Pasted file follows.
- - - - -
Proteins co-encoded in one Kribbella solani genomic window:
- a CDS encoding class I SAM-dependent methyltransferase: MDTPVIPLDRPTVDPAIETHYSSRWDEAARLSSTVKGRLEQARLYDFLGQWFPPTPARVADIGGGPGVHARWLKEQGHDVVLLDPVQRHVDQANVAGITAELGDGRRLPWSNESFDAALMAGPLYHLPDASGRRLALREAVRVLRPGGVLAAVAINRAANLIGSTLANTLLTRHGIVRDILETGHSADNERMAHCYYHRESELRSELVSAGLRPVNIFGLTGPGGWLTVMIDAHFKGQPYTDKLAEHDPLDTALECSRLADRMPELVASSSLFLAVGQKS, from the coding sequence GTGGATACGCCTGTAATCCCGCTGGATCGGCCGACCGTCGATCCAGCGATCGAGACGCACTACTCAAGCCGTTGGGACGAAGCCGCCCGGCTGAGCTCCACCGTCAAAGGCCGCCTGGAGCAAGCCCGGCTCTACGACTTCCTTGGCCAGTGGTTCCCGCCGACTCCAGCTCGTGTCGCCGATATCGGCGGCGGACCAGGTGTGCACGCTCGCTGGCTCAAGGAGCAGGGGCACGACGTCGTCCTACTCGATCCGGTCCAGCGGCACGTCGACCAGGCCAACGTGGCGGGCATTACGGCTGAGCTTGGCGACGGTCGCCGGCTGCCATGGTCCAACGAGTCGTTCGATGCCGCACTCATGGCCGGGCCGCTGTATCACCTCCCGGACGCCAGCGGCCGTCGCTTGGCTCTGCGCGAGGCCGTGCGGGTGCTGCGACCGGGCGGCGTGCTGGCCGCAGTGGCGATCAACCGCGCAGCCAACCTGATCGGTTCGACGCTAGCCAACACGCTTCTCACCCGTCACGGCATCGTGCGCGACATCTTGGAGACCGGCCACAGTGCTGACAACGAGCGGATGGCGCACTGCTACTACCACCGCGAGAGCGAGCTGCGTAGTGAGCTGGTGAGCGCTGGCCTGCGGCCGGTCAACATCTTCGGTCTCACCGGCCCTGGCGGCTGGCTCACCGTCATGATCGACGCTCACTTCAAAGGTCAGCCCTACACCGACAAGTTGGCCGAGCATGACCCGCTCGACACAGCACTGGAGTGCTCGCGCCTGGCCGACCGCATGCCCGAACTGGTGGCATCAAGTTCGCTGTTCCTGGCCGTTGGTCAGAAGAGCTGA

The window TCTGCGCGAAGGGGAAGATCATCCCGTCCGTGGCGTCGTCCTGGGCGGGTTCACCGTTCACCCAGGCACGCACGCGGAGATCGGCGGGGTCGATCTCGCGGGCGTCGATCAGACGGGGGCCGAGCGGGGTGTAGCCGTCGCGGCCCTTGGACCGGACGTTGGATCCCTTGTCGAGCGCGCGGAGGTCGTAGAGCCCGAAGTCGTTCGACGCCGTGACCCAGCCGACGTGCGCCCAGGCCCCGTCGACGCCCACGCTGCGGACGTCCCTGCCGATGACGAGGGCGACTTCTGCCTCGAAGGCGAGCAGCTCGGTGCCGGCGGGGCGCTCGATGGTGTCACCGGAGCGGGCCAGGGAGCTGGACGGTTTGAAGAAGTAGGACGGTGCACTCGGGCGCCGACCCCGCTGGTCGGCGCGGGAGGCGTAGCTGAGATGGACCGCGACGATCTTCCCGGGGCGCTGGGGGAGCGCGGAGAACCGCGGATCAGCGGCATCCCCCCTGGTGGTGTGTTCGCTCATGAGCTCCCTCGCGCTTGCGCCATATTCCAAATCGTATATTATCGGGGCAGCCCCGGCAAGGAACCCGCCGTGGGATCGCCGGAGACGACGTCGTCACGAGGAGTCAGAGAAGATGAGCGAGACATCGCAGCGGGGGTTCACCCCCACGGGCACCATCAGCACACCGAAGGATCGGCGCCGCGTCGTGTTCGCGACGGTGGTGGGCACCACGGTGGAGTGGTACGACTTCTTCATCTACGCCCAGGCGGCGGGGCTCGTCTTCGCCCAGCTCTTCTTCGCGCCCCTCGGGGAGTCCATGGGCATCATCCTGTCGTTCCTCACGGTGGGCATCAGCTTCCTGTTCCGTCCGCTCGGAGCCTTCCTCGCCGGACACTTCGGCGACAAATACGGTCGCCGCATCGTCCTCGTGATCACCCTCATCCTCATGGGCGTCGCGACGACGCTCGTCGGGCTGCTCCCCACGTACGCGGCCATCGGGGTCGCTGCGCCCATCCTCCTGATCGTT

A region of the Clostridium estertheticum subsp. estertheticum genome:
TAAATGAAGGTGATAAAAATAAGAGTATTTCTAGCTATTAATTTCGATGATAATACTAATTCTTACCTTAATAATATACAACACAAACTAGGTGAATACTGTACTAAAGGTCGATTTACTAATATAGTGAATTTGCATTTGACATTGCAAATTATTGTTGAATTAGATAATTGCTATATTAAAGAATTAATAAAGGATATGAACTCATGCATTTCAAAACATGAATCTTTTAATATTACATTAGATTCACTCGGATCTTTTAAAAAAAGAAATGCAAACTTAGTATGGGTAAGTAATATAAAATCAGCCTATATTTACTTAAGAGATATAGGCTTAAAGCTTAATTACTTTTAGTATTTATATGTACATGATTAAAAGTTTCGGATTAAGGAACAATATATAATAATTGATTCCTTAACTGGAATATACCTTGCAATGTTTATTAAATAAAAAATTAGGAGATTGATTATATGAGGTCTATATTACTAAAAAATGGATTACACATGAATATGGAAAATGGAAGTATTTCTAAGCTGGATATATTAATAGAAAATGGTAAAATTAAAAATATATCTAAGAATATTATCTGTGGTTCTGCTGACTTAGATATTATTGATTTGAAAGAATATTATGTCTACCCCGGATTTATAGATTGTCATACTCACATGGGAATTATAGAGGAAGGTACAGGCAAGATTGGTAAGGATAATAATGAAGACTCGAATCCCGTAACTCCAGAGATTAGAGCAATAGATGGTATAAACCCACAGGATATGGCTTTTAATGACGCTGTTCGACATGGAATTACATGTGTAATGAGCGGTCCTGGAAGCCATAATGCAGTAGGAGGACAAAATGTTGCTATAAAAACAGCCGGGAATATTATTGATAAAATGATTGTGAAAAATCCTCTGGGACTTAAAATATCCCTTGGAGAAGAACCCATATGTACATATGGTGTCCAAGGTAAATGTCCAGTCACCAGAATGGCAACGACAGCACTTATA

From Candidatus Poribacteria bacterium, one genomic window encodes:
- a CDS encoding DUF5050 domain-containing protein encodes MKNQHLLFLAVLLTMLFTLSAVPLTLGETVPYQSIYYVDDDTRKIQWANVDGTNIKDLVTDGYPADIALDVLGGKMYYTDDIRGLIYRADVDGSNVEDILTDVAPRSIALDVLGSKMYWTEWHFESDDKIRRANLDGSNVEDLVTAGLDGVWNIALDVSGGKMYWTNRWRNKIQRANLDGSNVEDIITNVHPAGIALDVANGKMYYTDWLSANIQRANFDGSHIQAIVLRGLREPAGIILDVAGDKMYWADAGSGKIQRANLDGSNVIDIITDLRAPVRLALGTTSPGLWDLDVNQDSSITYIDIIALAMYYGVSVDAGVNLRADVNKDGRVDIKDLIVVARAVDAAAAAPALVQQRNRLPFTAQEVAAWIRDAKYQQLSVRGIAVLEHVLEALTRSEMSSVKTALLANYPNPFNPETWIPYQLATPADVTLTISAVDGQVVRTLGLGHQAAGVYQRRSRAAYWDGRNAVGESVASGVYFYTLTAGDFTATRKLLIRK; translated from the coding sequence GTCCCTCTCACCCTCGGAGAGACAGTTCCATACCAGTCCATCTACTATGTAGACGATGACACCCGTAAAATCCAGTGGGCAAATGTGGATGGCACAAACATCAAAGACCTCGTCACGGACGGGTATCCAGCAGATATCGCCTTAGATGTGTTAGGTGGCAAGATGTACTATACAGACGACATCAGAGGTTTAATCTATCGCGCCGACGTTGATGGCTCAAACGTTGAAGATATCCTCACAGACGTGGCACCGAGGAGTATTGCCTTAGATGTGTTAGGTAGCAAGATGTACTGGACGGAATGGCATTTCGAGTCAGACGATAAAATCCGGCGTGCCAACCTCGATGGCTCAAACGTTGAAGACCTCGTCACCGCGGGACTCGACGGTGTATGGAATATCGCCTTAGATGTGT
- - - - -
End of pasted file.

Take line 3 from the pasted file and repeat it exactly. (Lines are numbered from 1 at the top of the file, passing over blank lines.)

The window TCTGCGCGAAGGGGAAGATCATCCCGTCCGTGGCGTCGTCCTGGGCGGGTTCACCGTTCACCCAGGCACGCACGCGGAGATCGGCGGGGTCGATCTCGCGGGCGTCGATCAGACGGGGGCCGAGCGGGGTGTAGCCGTCGCGGCCCTTGGACCGGACGTTGGATCCCTTGTCGAGCGCGCGGAGGTCGTAGAGCCCGAAGTCGTTCGACGCCGTGACCCAGCCGACGTGCGCCCAGGCCCCGTCGACGCCCACGCTGCGGACGTCCCTGCCGATGACGAGGGCGACTTCTGCCTCGAAGGCGAGCAGCTCGGTGCCGGCGGGGCGCTCGATGGTGTCACCGGAGCGGGCCAGGGAGCTGGACGGTTTGAAGAAGTAGGACGGTGCACTCGGGCGCCGACCCCGCTGGTCGGCGCGGGAGGCGTAGCTGAGATGGACCGCGACGATCTTCCCGGGGCGCTGGGGGAGCGCGGAGAACCGCGGATCAGCGGCATCCCCCCTGGTGGTGTGTTCGCTCATGAGCTCCCTCGCGCTTGCGCCATATTCCAAATCGTATATTATCGGGGCAGCCCCGGCAAGGAACCCGCCGTGGGATCGCCGGAGACGACGTCGTCACGAGGAGTCAGAGAAGATGAGCGAGACATCGCAGCGGGGGTTCACCCCCACGGGCACCATCAGCACACCGAAGGATCGGCGCCGCGTCGTGTTCGCGACGGTGGTGGGCACCACGGTGGAGTGGTACGACTTCTTCATCTACGCCCAGGCGGCGGGGCTCGTCTTCGCCCAGCTCTTCTTCGCGCCCCTCGGGGAGTCCATGGGCATCATCCTGTCGTTCCTCACGGTGGGCATCAGCTTCCTGTTCCGTCCGCTCGGAGCCTTCCTCGCCGGACACTTCGGCGACAAATACGGTCGCCGCATCGTCCTCGTGATCACCCTCATCCTCATGGGCGTCGCGACGACGCTCGTCGGGCTGCTCCCCACGTACGCGGCCATCGGGGTCGCTGCGCCCATCCTCCTGATCGTT